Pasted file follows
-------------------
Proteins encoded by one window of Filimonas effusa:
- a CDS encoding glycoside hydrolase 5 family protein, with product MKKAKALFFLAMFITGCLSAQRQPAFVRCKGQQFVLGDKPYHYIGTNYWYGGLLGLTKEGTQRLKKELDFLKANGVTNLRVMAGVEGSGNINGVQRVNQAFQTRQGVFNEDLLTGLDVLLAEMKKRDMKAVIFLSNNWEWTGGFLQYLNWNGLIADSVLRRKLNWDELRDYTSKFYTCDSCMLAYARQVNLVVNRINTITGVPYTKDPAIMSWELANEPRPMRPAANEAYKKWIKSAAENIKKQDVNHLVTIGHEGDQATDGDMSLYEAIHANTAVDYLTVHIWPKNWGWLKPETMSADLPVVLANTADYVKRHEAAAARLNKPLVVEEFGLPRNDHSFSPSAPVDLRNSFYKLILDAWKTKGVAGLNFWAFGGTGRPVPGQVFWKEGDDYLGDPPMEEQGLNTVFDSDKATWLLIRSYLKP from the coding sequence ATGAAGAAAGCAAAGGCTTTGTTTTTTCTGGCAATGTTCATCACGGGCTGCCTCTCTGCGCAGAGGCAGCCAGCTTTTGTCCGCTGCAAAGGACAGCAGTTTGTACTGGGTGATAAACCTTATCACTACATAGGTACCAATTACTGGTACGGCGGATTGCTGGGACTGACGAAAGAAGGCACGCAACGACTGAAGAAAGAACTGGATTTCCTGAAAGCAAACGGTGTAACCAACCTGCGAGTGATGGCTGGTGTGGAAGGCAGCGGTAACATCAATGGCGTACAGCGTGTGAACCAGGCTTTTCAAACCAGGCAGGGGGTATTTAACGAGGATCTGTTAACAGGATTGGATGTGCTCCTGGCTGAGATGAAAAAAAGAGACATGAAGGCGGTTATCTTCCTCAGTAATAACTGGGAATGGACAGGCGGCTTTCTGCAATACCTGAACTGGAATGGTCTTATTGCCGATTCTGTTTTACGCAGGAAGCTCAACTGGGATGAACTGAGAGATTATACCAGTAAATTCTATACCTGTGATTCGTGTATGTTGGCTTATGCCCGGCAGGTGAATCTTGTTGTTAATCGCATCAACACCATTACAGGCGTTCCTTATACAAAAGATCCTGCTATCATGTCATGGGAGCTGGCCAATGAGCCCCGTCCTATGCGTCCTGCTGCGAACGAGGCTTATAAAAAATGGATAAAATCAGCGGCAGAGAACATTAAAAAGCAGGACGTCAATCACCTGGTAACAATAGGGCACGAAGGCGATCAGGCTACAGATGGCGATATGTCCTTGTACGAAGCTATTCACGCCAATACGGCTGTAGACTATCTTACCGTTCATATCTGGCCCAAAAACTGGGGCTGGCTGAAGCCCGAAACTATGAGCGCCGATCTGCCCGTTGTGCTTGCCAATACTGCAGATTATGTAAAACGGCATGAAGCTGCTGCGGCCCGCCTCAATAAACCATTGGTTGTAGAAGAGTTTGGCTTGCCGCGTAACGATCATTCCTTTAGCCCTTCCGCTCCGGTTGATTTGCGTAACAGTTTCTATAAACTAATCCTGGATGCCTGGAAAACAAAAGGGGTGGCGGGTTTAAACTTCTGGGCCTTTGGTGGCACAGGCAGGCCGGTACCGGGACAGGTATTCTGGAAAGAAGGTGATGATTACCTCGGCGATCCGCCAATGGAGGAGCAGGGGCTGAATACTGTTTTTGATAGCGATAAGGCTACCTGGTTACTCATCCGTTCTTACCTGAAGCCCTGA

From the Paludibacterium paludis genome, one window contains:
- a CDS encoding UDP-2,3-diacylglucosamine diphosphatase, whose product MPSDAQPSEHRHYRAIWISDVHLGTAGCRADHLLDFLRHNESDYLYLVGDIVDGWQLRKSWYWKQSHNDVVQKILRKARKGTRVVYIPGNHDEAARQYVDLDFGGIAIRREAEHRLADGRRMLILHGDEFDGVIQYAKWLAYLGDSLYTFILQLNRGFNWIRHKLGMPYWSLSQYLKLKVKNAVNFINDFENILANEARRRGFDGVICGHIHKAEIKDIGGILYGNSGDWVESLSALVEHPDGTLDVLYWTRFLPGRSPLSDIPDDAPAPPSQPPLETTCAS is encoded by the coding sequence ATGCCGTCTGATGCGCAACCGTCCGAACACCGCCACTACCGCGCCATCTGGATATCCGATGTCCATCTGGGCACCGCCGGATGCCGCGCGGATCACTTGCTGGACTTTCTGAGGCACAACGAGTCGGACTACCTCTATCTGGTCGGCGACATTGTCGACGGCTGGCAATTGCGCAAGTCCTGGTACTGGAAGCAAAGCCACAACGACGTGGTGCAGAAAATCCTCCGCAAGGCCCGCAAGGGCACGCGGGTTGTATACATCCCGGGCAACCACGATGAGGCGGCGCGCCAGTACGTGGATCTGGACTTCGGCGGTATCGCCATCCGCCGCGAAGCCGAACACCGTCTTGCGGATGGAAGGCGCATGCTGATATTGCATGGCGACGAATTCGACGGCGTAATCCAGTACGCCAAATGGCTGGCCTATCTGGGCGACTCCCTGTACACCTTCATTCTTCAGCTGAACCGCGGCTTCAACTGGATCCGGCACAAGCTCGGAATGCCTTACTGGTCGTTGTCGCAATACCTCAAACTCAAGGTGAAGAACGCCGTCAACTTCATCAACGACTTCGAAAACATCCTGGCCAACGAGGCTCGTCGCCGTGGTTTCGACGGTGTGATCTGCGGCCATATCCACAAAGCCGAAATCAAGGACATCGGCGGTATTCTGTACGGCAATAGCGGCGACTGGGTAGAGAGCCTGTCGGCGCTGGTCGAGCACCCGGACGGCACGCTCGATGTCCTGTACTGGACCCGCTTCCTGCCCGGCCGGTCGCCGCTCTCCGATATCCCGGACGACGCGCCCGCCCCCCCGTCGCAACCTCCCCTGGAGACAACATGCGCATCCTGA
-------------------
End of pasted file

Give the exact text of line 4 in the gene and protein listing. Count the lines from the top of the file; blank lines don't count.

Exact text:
- a CDS encoding UDP-2,3-diacylglucosamine diphosphatase, whose product MPSDAQPSEHRHYRAIWISDVHLGTAGCRADHLLDFLRHNESDYLYLVGDIVDGWQLRKSWYWKQSHNDVVQKILRKARKGTRVVYIPGNHDEAARQYVDLDFGGIAIRREAEHRLADGRRMLILHGDEFDGVIQYAKWLAYLGDSLYTFILQLNRGFNWIRHKLGMPYWSLSQYLKLKVKNAVNFINDFENILANEARRRGFDGVICGHIHKAEIKDIGGILYGNSGDWVESLSALVEHPDGTLDVLYWTRFLPGRSPLSDIPDDAPAPPSQPPLETTCAS is encoded by the coding sequence ATGCCGTCTGATGCGCAACCGTCCGAACACCGCCACTACCGCGCCATCTGGATATCCGATGTCCATCTGGGCACCGCCGGATGCCGCGCGGATCACTTGCTGGACTTTCTGAGGCACAACGAGTCGGACTACCTCTATCTGGTCGGCGACATTGTCGACGGCTGGCAATTGCGCAAGTCCTGGTACTGGAAGCAAAGCCACAACGACGTGGTGCAGAAAATCCTCCGCAAGGCCCGCAAGGGCACGCGGGTTGTATACATCCCGGGCAACCACGATGAGGCGGCGCGCCAGTACGTGGATCTGGACTTCGGCGGTATCGCCATCCGCCGCGAAGCCGAACACCGTCTTGCGGATGGAAGGCGCATGCTGATATTGCATGGCGACGAATTCGACGGCGTAATCCAGTACGCCAAATGGCTGGCCTATCTGGGCGACTCCCTGTACACCTTCATTCTTCAGCTGAACCGCGGCTTCAACTGGATCCGGCACAAGCTCGGAATGCCTTACTGGTCGTTGTCGCAATACCTCAAACTCAAGGTGAAGAACGCCGTCAACTTCATCAACGACTTCGAAAACATCCTGGCCAACGAGGCTCGTCGCCGTGGTTTCGACGGTGTGATCTGCGGCCATATCCACAAAGCCGAAATCAAGGACATCGGCGGTATTCTGTACGGCAATAGCGGCGACTGGGTAGAGAGCCTGTCGGCGCTGGTCGAGCACCCGGACGGCACGCTCGATGTCCTGTACTGGACCCGCTTCCTGCCCGGCCGGTCGCCGCTCTCCGATATCCCGGACGACGCGCCCGCCCCCCCGTCGCAACCTCCCCTGGAGACAACATGCGCATCCTGA